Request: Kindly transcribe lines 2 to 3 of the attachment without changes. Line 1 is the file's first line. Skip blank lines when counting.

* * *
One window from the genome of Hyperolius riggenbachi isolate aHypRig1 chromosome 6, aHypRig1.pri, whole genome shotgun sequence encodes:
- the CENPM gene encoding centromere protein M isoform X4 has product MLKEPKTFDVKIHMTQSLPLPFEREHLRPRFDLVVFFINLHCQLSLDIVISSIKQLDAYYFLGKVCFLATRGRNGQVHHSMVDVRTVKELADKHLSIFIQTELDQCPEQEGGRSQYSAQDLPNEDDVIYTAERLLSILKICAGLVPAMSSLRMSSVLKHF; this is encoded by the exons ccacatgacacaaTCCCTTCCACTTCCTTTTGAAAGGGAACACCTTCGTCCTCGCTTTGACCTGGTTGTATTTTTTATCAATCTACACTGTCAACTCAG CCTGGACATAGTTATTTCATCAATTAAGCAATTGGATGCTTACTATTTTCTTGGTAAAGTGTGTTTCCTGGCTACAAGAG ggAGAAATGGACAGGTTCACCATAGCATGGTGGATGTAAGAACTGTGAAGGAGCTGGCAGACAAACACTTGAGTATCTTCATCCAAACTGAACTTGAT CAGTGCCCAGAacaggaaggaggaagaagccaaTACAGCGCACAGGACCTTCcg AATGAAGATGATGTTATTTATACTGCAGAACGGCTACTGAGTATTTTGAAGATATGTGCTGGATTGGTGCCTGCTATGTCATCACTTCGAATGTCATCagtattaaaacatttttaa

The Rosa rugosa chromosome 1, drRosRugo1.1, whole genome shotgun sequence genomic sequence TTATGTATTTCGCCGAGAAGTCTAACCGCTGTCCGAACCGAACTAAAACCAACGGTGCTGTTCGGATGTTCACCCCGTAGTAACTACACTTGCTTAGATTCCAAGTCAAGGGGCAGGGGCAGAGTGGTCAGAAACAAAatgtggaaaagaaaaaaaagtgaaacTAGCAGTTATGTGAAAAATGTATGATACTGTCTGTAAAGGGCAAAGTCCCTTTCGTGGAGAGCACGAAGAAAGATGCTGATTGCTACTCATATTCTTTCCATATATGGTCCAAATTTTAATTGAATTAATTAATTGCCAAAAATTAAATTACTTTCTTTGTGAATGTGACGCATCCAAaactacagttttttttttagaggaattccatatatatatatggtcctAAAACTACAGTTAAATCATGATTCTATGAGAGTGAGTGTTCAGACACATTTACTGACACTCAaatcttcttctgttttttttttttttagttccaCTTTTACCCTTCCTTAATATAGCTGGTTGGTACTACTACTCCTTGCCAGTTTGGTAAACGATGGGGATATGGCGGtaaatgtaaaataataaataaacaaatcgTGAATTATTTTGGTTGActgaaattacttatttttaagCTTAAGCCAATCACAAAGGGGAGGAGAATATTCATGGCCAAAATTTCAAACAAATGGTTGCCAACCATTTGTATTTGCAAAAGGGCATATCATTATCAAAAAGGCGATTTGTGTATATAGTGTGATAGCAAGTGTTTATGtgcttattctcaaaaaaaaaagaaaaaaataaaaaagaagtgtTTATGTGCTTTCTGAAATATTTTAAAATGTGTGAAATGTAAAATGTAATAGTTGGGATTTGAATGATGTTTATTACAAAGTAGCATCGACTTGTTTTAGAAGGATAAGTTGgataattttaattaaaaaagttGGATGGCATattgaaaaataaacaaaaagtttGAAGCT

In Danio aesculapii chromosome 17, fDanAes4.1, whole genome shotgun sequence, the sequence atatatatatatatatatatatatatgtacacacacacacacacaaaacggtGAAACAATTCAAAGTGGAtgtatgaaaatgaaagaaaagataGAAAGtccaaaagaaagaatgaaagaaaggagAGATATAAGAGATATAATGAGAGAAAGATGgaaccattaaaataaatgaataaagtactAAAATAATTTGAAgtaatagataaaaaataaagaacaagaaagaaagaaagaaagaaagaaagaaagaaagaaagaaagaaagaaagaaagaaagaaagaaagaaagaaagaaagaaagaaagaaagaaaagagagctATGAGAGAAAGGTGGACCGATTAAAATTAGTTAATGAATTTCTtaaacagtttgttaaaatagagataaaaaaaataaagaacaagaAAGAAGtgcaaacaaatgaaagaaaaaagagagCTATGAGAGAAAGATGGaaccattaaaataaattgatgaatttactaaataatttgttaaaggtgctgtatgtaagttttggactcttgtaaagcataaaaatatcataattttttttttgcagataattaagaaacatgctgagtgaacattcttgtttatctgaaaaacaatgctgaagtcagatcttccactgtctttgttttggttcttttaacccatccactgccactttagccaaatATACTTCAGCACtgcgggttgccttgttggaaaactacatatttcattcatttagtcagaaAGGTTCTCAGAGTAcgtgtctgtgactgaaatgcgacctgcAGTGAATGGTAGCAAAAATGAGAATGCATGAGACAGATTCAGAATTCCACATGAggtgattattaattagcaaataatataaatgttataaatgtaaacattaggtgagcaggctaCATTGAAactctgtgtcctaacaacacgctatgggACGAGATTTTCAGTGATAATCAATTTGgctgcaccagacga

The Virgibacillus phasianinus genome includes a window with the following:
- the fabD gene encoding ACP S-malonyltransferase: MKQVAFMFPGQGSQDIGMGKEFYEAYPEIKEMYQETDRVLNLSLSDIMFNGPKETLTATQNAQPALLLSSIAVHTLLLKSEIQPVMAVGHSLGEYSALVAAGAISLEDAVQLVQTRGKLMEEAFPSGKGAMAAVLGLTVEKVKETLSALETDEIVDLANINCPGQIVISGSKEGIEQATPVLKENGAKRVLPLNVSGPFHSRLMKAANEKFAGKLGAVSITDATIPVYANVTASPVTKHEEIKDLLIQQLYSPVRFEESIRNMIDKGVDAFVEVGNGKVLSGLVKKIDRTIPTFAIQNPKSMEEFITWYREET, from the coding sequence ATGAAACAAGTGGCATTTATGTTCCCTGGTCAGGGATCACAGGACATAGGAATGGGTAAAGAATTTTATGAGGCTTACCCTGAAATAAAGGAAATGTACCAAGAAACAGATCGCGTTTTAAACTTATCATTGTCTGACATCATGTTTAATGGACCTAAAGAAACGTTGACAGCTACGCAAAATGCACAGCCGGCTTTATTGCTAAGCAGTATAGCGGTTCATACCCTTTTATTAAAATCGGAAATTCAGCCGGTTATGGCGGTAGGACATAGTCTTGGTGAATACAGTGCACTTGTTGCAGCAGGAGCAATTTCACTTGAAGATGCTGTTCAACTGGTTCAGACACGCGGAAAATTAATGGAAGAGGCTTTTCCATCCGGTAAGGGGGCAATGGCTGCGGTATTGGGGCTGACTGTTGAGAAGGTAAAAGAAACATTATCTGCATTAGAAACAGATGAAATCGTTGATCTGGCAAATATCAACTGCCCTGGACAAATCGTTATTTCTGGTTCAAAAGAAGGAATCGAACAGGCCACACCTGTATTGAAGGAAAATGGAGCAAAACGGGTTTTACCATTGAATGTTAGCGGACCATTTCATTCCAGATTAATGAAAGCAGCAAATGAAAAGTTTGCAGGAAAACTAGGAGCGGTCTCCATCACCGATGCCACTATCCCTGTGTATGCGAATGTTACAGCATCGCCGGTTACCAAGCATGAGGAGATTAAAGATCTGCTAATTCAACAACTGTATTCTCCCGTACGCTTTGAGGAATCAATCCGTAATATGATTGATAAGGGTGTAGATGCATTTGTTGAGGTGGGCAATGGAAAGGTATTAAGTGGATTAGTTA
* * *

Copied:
- the CENPM gene encoding centromere protein M isoform X4 has product MLKEPKTFDVKIHMTQSLPLPFEREHLRPRFDLVVFFINLHCQLSLDIVISSIKQLDAYYFLGKVCFLATRGRNGQVHHSMVDVRTVKELADKHLSIFIQTELDQCPEQEGGRSQYSAQDLPNEDDVIYTAERLLSILKICAGLVPAMSSLRMSSVLKHF; this is encoded by the exons ccacatgacacaaTCCCTTCCACTTCCTTTTGAAAGGGAACACCTTCGTCCTCGCTTTGACCTGGTTGTATTTTTTATCAATCTACACTGTCAACTCAG CCTGGACATAGTTATTTCATCAATTAAGCAATTGGATGCTTACTATTTTCTTGGTAAAGTGTGTTTCCTGGCTACAAGAG ggAGAAATGGACAGGTTCACCATAGCATGGTGGATGTAAGAACTGTGAAGGAGCTGGCAGACAAACACTTGAGTATCTTCATCCAAACTGAACTTGAT CAGTGCCCAGAacaggaaggaggaagaagccaaTACAGCGCACAGGACCTTCcg AATGAAGATGATGTTATTTATACTGCAGAACGGCTACTGAGTATTTTGAAGATATGTGCTGGATTGGTGCCTGCTATGTCATCACTTCGAATGTCATCagtattaaaacatttttaa

The Rosa rugosa chromosome 1, drRosRugo1.1, whole genome shotgun sequence genomic sequence TTATGTATTTCGCCGAGAAGTCTAACCGCTGTCCGAACCGAACTAAAACCAACGGTGCTGTTCGGATGTTCACCCCGTAGTAACTACACTTGCTTAGATTCCAAGTCAAGGGGCAGGGGCAGAGTGGTCAGAAACAAAatgtggaaaagaaaaaaaagtgaaacTAGCAGTTATGTGAAAAATGTATGATACTGTCTGTAAAGGGCAAAGTCCCTTTCGTGGAGAGCACGAAGAAAGATGCTGATTGCTACTCATATTCTTTCCATATATGGTCCAAATTTTAATTGAATTAATTAATTGCCAAAAATTAAATTACTTTCTTTGTGAATGTGACGCATCCAAaactacagttttttttttagaggaattccatatatatatatggtcctAAAACTACAGTTAAATCATGATTCTATGAGAGTGAGTGTTCAGACACATTTACTGACACTCAaatcttcttctgttttttttttttttagttccaCTTTTACCCTTCCTTAATATAGCTGGTTGGTACTACTACTCCTTGCCAGTTTGGTAAACGATGGGGATATGGCGGtaaatgtaaaataataaataaacaaatcgTGAATTATTTTGGTTGActgaaattacttatttttaagCTTAAGCCAATCACAAAGGGGAGGAGAATATTCATGGCCAAAATTTCAAACAAATGGTTGCCAACCATTTGTATTTGCAAAAGGGCATATCATTATCAAAAAGGCGATTTGTGTATATAGTGTGATAGCAAGTGTTTATGtgcttattctcaaaaaaaaaagaaaaaaataaaaaagaagtgtTTATGTGCTTTCTGAAATATTTTAAAATGTGTGAAATGTAAAATGTAATAGTTGGGATTTGAATGATGTTTATTACAAAGTAGCATCGACTTGTTTTAGAAGGATAAGTTGgataattttaattaaaaaagttGGATGGCATattgaaaaataaacaaaaagtttGAAGCT